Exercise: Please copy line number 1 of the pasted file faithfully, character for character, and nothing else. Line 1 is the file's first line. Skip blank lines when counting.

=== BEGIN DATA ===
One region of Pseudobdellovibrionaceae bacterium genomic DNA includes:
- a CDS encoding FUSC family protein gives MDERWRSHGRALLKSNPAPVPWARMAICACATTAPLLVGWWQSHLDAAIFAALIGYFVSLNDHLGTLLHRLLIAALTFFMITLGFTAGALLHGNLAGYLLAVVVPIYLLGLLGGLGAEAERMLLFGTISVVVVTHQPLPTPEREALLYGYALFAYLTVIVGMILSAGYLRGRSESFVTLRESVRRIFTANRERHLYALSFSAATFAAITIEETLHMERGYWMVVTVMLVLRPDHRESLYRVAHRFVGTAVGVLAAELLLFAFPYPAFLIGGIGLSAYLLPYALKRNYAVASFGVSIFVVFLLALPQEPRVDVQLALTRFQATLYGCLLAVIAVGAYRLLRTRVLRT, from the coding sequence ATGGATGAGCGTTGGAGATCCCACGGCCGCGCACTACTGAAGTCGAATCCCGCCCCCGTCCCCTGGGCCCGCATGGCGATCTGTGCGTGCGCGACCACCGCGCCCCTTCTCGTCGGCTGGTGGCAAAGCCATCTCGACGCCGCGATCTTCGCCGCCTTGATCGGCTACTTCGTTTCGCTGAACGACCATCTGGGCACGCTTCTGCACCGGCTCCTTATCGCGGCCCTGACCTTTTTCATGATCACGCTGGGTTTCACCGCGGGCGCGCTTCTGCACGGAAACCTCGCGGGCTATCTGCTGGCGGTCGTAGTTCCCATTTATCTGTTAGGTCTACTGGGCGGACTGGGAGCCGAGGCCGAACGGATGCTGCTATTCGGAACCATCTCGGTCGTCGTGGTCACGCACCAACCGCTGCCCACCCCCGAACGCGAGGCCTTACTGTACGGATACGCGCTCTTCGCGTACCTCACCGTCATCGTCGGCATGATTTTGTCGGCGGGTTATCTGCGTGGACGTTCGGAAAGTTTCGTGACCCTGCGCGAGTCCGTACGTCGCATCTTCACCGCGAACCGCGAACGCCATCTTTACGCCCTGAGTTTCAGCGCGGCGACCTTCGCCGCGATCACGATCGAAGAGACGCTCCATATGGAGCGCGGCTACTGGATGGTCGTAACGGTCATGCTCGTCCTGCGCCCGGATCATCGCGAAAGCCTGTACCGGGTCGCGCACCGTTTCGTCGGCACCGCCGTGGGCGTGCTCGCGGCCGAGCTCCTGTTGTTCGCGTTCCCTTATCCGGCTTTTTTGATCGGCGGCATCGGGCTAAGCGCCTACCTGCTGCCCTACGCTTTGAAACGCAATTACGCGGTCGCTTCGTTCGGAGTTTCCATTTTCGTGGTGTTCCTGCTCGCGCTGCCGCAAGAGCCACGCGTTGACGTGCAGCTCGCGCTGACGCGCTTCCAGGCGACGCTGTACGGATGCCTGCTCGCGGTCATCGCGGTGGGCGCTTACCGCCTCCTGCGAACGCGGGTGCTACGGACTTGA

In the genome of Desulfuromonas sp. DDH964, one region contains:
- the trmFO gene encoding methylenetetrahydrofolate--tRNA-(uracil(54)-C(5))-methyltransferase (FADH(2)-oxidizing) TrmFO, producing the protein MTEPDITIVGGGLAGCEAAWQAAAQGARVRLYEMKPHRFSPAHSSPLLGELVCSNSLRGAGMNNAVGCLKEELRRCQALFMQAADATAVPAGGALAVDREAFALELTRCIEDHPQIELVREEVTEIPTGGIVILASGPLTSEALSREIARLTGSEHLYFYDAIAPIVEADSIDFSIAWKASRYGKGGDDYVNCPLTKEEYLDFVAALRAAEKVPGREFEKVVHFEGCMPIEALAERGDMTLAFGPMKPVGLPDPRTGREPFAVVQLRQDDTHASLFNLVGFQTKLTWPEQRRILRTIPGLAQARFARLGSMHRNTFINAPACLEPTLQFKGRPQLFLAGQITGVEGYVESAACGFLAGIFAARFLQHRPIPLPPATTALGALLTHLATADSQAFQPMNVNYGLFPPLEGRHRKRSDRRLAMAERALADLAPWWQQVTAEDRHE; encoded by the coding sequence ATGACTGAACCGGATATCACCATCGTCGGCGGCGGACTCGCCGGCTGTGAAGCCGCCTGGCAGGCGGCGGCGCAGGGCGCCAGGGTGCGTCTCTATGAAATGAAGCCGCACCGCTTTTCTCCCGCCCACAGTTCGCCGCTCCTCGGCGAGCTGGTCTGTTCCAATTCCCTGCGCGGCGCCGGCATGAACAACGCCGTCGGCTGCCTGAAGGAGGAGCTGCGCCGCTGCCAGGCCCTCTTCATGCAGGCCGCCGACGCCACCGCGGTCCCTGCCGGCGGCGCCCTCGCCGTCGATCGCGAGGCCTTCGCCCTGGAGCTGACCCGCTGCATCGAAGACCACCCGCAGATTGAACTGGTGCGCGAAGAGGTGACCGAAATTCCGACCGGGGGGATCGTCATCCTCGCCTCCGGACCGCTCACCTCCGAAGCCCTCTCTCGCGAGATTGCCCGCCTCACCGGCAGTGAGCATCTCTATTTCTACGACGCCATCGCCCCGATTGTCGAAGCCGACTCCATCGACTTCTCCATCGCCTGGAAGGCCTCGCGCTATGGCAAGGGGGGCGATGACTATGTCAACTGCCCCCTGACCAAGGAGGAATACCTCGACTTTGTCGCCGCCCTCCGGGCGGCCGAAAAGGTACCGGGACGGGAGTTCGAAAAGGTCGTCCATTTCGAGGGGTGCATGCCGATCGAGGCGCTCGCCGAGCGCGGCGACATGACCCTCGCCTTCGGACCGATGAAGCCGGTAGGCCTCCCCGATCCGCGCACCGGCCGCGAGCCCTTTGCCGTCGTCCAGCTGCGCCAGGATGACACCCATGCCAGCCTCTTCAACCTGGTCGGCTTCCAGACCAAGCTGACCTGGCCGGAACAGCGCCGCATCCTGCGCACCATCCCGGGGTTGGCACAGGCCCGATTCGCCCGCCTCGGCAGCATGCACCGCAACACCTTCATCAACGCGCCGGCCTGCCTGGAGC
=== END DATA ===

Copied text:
One region of Pseudobdellovibrionaceae bacterium genomic DNA includes: